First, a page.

How Did This Get Made? – I’ve only listened to one episode of How Did This Get Made? but if one is any indication, I love it. Comedians Paul Scheer, June Diane Rapheal and Jason Mantzoukas get together with a special guest and pick apart hugely stupid Hollywood flops. My only problem with the show is that I don’t get out to the movies very often these days… and when I do get the opportunity to see a flick in theaters I’m even less likely to have a chance to see something that I know is a dumb flick (Predators notwithstanding). I have subjected myself to Battlefield Earth however, and their frustrated confusion over the plot, the logic, and John Travolta’s weird accent is a delight.

The Great Gildersleeve Replay – I am sure this one does not count as a “podcast” as it’s simply a rebroadcasting of a classic radio show… but I am constantly surprised at how much I like The Great Gildersleeve. Essentially the first “single parent” sit-com ever made, Gildersleeve is a spin-off of radio classic Fibber McGee and Molly, in which the titular pompous windbag becomes the caregiver to his orphaned niece and nephew.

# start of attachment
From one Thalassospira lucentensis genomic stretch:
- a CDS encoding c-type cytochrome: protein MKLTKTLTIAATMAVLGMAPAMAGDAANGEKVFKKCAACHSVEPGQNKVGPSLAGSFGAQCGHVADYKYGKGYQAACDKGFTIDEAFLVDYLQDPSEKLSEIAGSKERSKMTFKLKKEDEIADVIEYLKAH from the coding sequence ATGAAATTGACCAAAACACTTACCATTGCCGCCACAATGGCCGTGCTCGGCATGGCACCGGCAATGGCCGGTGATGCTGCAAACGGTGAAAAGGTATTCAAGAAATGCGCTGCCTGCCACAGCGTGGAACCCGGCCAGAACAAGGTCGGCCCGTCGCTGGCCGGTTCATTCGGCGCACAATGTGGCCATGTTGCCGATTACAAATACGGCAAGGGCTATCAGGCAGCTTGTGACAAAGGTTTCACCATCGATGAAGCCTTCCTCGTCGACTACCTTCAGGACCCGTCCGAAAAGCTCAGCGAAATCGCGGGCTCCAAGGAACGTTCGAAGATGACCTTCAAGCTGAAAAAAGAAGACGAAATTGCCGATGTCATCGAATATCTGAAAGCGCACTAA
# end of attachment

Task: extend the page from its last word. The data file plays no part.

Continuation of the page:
Gildersleeve has all the earmarks of radio comedy- broadly drawn characters, goofy misunderstandings, stock plots and so on… but something about the show just clicks for me. I just love Harold Peary’s voice as Gildy- he imbeds so much character into his voice with all of his hemming and moaning. It’s not the typical podcast, but check it out.

…and hey, most of The Great Gildersleeve was co-written by John Whedon… grandfather to Buffy the Vampire Slayer/Serenity mastermind Joss Whedon. If you’re looking for some kind of instant geek cred or a fun trivia fact… there it is!